Tips for Avoiding Sore Feet and Blisters
On an average day at a Disney theme park, you can expect to walk 7-10 miles. It can put a serious damper on the magic if you start to develop blisters or sore feet part way through the day. Being achy, uncomfortable, or in pain is no way to spend your vacation. Here are some tips to help you put your best foot forward so you can enjoy every moment.
Get 2 Good Pairs of Walking Shoes
Two might seem like overkill, but hear me out. I recommend one pair of regular tennis shoes with good support, and one pair of waterproof/quick-drying shoes (like Keens or a similar brand).
One benefit of having two pairs of good walking shoes is that you can alternate wearing them on different days, so your feet get a break from wearing the same pair every day. The other benefit is that you can wear the waterproof shoes on days you know you will be experiencing water rides (I’m looking at you Kali River Rapids) or if there is a lot of rain in the forecast, and you can save the tennis shoes for drier days.
Both pairs of shoes should feel comfortable and fit correctly – not too loose or too tight. If you have had any issues with your feet, ankles, or even your back, check with your doctor or physical therapist to see if they have a type of shoe they recommend.
Start a Walking Regimen
If you’re not used to walking several miles a day (plus hours of standing), it is a good idea to start building up your endurance at least 4-6 weeks before your trip, so your feet get used to that much activity.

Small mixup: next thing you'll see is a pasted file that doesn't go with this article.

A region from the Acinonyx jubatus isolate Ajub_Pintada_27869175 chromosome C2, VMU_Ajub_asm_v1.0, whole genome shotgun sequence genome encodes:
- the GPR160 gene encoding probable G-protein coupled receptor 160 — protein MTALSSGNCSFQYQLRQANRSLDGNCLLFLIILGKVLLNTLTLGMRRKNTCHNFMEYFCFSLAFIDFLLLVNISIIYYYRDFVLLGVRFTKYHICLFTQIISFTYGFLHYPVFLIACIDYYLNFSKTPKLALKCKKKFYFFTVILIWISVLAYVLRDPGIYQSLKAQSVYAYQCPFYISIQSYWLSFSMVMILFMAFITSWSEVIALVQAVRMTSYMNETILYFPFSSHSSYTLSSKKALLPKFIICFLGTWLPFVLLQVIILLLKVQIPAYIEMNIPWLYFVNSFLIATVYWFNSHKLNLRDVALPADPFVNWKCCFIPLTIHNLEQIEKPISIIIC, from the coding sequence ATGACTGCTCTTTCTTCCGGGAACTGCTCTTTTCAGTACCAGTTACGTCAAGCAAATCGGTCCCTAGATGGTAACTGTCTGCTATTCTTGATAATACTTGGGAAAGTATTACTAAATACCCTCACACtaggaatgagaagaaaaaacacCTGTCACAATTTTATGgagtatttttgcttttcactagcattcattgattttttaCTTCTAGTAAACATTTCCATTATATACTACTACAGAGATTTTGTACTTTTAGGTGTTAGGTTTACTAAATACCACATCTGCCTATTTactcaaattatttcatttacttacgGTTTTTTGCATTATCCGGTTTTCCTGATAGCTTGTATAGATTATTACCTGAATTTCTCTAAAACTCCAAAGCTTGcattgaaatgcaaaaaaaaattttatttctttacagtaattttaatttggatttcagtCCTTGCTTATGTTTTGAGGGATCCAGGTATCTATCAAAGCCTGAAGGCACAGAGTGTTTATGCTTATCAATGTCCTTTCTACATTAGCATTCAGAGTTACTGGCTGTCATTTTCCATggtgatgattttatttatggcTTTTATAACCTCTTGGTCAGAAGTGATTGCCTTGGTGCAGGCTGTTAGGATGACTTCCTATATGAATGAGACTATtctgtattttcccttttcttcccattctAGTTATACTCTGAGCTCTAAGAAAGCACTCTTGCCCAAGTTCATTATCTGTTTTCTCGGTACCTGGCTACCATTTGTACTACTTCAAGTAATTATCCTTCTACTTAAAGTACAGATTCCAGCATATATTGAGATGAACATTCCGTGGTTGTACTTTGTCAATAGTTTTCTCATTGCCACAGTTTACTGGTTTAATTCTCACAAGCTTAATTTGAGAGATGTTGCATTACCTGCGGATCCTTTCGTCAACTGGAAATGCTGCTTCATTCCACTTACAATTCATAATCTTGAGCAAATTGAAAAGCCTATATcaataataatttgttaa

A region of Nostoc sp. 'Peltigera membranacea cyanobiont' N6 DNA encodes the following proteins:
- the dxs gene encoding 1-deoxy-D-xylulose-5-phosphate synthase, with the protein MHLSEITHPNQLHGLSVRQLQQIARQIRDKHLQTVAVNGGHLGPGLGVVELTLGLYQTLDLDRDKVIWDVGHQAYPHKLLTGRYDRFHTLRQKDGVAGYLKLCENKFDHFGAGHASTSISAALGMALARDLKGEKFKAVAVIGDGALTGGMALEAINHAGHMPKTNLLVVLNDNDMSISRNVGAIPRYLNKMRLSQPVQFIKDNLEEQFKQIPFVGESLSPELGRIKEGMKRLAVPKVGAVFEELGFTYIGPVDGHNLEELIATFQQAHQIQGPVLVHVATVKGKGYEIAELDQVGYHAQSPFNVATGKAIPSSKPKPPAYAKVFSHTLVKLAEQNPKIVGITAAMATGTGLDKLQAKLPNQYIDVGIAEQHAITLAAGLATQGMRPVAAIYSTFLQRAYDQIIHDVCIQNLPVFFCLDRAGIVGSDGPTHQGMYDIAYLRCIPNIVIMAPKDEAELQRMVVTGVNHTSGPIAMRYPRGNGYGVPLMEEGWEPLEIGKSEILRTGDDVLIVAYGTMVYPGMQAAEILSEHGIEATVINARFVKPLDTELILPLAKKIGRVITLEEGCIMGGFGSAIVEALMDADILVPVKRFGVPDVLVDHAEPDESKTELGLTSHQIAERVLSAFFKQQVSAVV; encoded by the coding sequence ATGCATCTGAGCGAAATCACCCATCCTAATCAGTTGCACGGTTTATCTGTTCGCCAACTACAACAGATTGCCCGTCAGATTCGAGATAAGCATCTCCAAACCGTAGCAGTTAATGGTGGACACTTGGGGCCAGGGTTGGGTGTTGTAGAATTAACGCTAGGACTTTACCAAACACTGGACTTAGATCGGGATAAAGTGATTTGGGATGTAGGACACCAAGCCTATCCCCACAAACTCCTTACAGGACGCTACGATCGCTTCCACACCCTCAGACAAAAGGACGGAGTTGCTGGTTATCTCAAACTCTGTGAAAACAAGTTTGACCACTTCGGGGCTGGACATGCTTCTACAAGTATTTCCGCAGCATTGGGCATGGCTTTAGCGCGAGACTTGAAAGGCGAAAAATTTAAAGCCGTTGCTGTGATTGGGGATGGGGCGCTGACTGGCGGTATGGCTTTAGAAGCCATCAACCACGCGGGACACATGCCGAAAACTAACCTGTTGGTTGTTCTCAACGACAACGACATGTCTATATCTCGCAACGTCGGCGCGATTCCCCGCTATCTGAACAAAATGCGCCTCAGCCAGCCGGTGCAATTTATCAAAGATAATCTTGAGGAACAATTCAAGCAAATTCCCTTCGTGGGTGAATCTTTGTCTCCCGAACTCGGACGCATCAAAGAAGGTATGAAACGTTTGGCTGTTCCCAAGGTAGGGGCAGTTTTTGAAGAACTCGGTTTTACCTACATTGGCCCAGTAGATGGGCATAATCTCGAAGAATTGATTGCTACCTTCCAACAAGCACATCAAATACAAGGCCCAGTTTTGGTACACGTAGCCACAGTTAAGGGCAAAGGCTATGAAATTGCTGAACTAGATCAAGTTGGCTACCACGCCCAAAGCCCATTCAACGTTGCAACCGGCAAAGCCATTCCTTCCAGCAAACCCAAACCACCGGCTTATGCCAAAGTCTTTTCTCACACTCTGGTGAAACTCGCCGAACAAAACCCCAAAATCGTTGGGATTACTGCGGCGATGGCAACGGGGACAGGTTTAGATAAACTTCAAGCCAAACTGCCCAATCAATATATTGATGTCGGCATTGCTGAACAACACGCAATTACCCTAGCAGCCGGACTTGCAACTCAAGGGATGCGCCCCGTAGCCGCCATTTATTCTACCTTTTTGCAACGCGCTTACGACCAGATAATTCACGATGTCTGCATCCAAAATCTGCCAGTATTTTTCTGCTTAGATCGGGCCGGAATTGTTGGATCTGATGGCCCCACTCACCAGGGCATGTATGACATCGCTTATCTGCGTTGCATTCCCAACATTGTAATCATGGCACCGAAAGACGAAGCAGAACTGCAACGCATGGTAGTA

You can start as small as just a walk around the block and slowly work up to a few miles at a time. Make sure to wear the shoes you are planning to bring to the parks on these walks so you can break them in and identify any issues.
Don’t Sleep on Socks
People always talk about getting the right kind of shoes, but socks can be just as important, especially when it comes to preventing blisters. Invest in some non-cotton, moisture-wicking socks, to help avoid uncomfortable rubbing that can lead to blisters.
Pay attention to sock height as well. Ankle or no-show socks can be great, but try them on with your shoes to ensure they don’t hit at just the wrong spot to be rubbing weirdly between your shoe and the back of your ankle all day.
Also, it is not a bad idea to bring along an extra pair of socks to the parks with you, in case yours get wet. Is there anything worse than walking around in wet socks?
Take Preventative Measures
If you know you are prone to blisters on a certain part of your foot, you can try to prevent the problem before it starts. Cover the spot loosely with a bandage or apply some powder or petroleum jelly to the area.
Always make sure you bring some Band-Aids of various sizes with you to the parks as well, just in case. The second you think you feel a blister forming, cover it up, before it is too late! You should also carry a pain reliever with you to the parks that you can take in the case of sore feet. If you forget any essential items, every park has a First Aid station that can help with some minor supplies.
A day at the parks usually entails 12+ hours on your feet. Take any opportunity you can to rest them throughout the day.